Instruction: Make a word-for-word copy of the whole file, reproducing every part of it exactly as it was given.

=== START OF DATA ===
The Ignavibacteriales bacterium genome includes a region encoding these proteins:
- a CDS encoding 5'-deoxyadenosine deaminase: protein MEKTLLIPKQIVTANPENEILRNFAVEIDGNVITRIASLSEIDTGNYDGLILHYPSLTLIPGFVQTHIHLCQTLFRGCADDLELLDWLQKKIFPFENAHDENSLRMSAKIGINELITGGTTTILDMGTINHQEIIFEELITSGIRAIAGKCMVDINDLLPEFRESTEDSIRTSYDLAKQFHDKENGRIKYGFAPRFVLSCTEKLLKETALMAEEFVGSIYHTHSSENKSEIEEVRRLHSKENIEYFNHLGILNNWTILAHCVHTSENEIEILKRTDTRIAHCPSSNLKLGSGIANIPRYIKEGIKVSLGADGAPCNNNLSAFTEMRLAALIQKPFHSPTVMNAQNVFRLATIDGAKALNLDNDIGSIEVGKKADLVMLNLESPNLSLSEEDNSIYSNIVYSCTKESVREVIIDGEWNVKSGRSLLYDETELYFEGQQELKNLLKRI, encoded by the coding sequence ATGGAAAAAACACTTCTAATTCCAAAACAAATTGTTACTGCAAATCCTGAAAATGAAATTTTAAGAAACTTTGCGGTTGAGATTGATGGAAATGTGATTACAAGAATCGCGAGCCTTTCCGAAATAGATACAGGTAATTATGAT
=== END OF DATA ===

The Ignavibacteriales bacterium genome includes a region encoding these proteins:
- a CDS encoding 5'-deoxyadenosine deaminase: protein MEKTLLIPKQIVTANPENEILRNFAVEIDGNVITRIASLSEIDTGNYDGLILHYPSLTLIPGFVQTHIHLCQTLFRGCADDLELLDWLQKKIFPFENAHDENSLRMSAKIGINELITGGTTTILDMGTINHQEIIFEELITSGIRAIAGKCMVDINDLLPEFRESTEDSIRTSYDLAKQFHDKENGRIKYGFAPRFVLSCTEKLLKETALMAEEFVGSIYHTHSSENKSEIEEVRRLHSKENIEYFNHLGILNNWTILAHCVHTSENEIEILKRTDTRIAHCPSSNLKLGSGIANIPRYIKEGIKVSLGADGAPCNNNLSAFTEMRLAALIQKPFHSPTVMNAQNVFRLATIDGAKALNLDNDIGSIEVGKKADLVMLNLESPNLSLSEEDNSIYSNIVYSCTKESVREVIIDGEWNVKSGRSLLYDETELYFEGQQELKNLLKRI, encoded by the coding sequence ATGGAAAAAACACTTCTAATTCCAAAACAAATTGTTACTGCAAATCCTGAAAATGAAATTTTAAGAAACTTTGCGGTTGAGATTGATGGAAATGTGATTACAAGAATCGCGAGCCTTTCCGAAATAGATACAGGTAATTATGAT